Martin Luther described the Holy Bible as the "cradle of Christ"...in other words: The Manger.
Not only at the Christmas stable, but all year-round,
God's people are fed at this Holy Cradle.
We are nourished at this Holy Table.
We are watered at this Holy Font.

This blog is a virtual gathering space where sermons from Bethlehem Lutheran Church (ELCA) and conversation around those weekly Scripture texts may be shared.

We use the Revised Common Lectionary so you can see what readings will be coming up, and know that we are joining with Christians around the globe "eating" the same texts each Sunday.

Monday, October 15, 2018

October 14 -- Twenty-First After Pentecost

Grace to you and peace from God, our only Source and Ground.  AMEN.

“How hard it will be for those who have wealth to enter the kingdom of God.” Ouch!  In one of the wealthiest counties in the nation, in one of the wealthiest countries in the world.

“Easier for a camel…than for a wealthy person...” How would you explain this...say, to children?  How do you explain it to yourself?  (Actually saw the eye of a needle in a museum in Rome…but, not much help...)  What’s Jesus really getting at here?  This is worth our reflection, and we’ve gotta wrestle with this.   But let’s start by acknowledging “Jesus loved him” (vs. 21).  In fact, that’s the only instance in all of Mark... 
A couple years ago, I participated in a Gathering confession, like we here at the beginning. But these words, I’ve never been able to forget: “God, we hang on to and save up our money and our possessions as if you didn’t even exist.  We cling to our riches and our earthly things as if you’re not even real.”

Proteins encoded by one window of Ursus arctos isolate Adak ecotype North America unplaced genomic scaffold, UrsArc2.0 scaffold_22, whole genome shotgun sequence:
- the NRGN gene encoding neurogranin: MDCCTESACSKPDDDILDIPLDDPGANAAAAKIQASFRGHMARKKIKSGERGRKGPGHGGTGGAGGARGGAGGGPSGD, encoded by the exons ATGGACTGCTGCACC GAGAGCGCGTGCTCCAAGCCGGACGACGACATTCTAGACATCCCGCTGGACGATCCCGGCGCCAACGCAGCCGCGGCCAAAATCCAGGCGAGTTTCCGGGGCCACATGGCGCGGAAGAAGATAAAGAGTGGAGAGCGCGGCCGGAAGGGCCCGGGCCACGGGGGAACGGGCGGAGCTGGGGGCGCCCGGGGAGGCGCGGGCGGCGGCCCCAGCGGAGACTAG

I think what Jesus is saying to the rich man in the story -- and to us who have money and things too -- that’s it’s even harder for us because we can fool ourselves into thinking that we can really secure and protect ourselves.  With pension plans, and insurance, with airbags, and security alarms, with a strong military and police force, with trusted financial advisors and back-up plans, and investments and security cameras, with brilliant doctors and nurses, plenty of warm and rainproof clothes and roofs over our heads…[pause] and with a clean record to our name: “I’ve kept all the commandments, never broken the law, if I did it was so minor and wasn’t even a big deal.  I pay my taxes, and I even go to church.” 

So, I really think I deserve all this...that I’ve worked for!   I can at least totally justify why it’s OK for me to have it all…

“With all our stuff, with all our money and privilege, who even needs God (except as maybe a sweet grandpa in the sky, who benignly loves us and throws a few reminders at us once in a while about how we better behave)?”  The poor and sick need God, they’ve got nothing else.  But the healthy and the wealthy?  “Who even cares if God’s even real or not?”  Are you getting the energy around this confession?

“God, we hang on to and save up our money and our possessions as if you didn’t even exist.”   
And today we hear Jesus sigh: “How hard it will be for those of us with wealth to enter the kingdom of God.”

Our possessions and our money become like a blanket that shields us from the deep truth that all we have and are comes from God, belongs to God, and returns to God at the last.  

Truly trusting in God is even harder when we’re wealthy (and I’d add in healthy).  This is what Christ was getting at:  Entrusting ourselves to our Source and Ground, even now...  

So what might this all look like for you, as you use and share and spend money?  As you make decisions about the future?  How are you doing these days with trusting in God?  Does your bank statement reflect that too?  “Lord, I’ve kept all the commandments!”  He’s fishing for that pat on the back.